Docker’s Contribution to Authentication for Windows Containers in Kubernetes

When Docker Enterprise added support for Windows containers running on Swarm with the release of Windows Server 2016, we had to tackle challenges that are less pervasive in pure Linux environments. Chief among these was Active Directory authentication for container-based services using Group Managed Service Accounts, or gMSAs. With nearly 3 years of experience deploying and running Windows container applications in production, Docker has solved for a number of complexities that come with managing gMSAs in a container-based world. We are pleased to have contributed that work to upstream Kubernetes.

Challenges with gMSA in Containerized Environments

Aside from being used for authentication across multiple instances, gMSAs solves for two additional problems: 
  1. Containers cannot join the domain, and;
  2. When you start a container, you never really know which host in your cluster it’s going to run on. You might have three replicas running across hosts A, B, and C today and then tomorrow you have four replicas running across hosts Q, R, S, and T. 
One way to solve for this transience is to place the gMSA credential specifications for your service on each and every host where the containers for that service might run, and then repeat that for Continue reading

Public internet should be all software-defined

The public internet should migrate to a programmable backbone-as-a-service architecture, says a team of network engineers behind NOIA, a startup promising to revolutionize global traffic. They say the internet will be more efficient if internet protocols and routing technologies are re-worked and then combined with a traffic-trading blockchain.It’s “impossible to use internet for modern applications,” the company says on its website. “Almost all global internet companies struggle to ensure uptime and reliable user experience.”That’s because modern techniques aren’t being introduced fully, NOIA says. The engineers say algorithms should be implemented to route traffic and that segment routing technology should be adopted. Plus, blockchain should be instigated to trade internet transit capacity. A “programmable internet solves the web’s inefficiencies,” a representative from NOIA told me.To read this article in full, please click here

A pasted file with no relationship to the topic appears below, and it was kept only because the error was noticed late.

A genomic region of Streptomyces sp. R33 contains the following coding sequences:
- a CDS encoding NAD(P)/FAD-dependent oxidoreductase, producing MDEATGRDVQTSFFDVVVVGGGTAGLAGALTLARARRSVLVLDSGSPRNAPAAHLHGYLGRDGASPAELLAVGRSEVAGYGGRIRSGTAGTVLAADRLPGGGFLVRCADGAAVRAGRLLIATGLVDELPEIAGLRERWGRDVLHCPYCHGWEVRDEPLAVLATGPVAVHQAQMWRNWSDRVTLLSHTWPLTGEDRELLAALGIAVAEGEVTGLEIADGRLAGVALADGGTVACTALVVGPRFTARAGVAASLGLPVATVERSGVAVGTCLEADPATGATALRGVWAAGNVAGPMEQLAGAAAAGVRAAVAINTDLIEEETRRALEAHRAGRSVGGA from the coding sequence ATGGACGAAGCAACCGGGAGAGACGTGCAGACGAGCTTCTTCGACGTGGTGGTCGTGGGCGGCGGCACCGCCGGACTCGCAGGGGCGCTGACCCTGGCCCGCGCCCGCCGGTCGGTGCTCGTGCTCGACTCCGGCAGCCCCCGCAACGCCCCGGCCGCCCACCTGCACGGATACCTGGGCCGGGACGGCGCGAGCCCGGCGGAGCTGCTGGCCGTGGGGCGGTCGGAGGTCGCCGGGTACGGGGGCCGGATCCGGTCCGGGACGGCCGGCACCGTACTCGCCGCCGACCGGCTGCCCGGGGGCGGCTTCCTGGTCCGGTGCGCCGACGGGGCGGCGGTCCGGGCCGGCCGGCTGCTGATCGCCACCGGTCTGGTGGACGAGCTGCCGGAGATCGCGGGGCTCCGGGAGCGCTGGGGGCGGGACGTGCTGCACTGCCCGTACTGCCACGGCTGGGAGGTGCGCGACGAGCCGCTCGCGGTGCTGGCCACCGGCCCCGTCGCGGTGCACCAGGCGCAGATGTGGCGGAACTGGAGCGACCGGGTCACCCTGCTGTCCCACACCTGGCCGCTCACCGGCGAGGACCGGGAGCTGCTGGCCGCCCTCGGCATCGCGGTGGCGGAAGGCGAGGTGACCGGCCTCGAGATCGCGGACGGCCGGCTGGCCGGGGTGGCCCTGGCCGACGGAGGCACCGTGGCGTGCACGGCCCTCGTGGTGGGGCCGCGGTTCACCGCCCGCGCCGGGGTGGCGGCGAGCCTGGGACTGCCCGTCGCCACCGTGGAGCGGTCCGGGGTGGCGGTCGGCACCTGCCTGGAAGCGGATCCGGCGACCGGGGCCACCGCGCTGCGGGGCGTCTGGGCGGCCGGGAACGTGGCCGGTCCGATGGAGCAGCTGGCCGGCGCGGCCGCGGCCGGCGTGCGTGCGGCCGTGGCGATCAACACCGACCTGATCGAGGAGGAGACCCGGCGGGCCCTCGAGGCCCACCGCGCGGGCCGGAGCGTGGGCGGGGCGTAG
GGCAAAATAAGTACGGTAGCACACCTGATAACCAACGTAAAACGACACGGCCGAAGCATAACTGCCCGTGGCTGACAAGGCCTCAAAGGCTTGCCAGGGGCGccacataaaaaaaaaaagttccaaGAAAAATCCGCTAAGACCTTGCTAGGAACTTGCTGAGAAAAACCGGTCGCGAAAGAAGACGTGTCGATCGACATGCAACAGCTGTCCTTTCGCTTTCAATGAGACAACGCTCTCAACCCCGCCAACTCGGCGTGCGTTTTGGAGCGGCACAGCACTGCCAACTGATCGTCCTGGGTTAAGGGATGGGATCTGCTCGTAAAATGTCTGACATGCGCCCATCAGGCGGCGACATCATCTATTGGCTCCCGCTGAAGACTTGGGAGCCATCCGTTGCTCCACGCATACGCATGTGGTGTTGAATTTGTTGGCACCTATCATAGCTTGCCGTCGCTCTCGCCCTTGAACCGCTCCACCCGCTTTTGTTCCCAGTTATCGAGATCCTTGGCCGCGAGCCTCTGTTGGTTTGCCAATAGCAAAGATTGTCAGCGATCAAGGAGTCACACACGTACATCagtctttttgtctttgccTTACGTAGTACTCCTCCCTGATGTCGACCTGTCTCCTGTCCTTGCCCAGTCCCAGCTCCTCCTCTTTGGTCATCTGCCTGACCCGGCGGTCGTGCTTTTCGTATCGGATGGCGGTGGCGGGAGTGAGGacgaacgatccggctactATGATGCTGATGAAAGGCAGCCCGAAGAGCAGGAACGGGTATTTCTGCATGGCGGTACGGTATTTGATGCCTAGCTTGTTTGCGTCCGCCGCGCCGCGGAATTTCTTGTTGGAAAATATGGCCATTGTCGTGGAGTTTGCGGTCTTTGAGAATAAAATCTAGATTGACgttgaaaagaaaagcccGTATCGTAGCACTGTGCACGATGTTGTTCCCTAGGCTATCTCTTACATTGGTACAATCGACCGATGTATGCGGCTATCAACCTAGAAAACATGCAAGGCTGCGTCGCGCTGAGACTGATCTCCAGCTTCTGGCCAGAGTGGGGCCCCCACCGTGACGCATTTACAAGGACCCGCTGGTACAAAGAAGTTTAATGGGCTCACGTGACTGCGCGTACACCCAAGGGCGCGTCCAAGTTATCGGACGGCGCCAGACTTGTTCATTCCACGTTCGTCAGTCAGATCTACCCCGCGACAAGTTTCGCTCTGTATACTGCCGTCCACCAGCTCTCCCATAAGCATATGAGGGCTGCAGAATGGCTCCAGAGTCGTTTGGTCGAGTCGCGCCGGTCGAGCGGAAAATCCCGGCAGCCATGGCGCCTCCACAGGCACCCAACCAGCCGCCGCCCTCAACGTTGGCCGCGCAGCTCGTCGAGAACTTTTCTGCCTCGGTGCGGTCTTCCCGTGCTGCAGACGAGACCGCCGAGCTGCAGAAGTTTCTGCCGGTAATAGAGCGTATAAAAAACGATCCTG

IDG Contributor Network: How edge computing is driving a new era of CDN

We are living in a hyperconnected world where anything can now be pushed to the cloud. The idea of having content located in one place, which could be useful from the management’s perspective, is now redundant. Today, the users and data are omnipresent.The customer’s expectations have up-surged because of this evolution. There is now an increased expectation of high-quality service and a decrease in customer’s patience. In the past, one could patiently wait 10 hours to download the content. But this is certainly not the scenario at the present time. Nowadays we have high expectations and high-performance requirements but on the other hand, there are concerns as well. The internet is a weird place, with unpredictable asymmetric patterns, buffer bloat and a list of other performance-related problems that I wrote about on Network Insight. [Disclaimer: the author is employed by Network Insight.]To read this article in full, please click here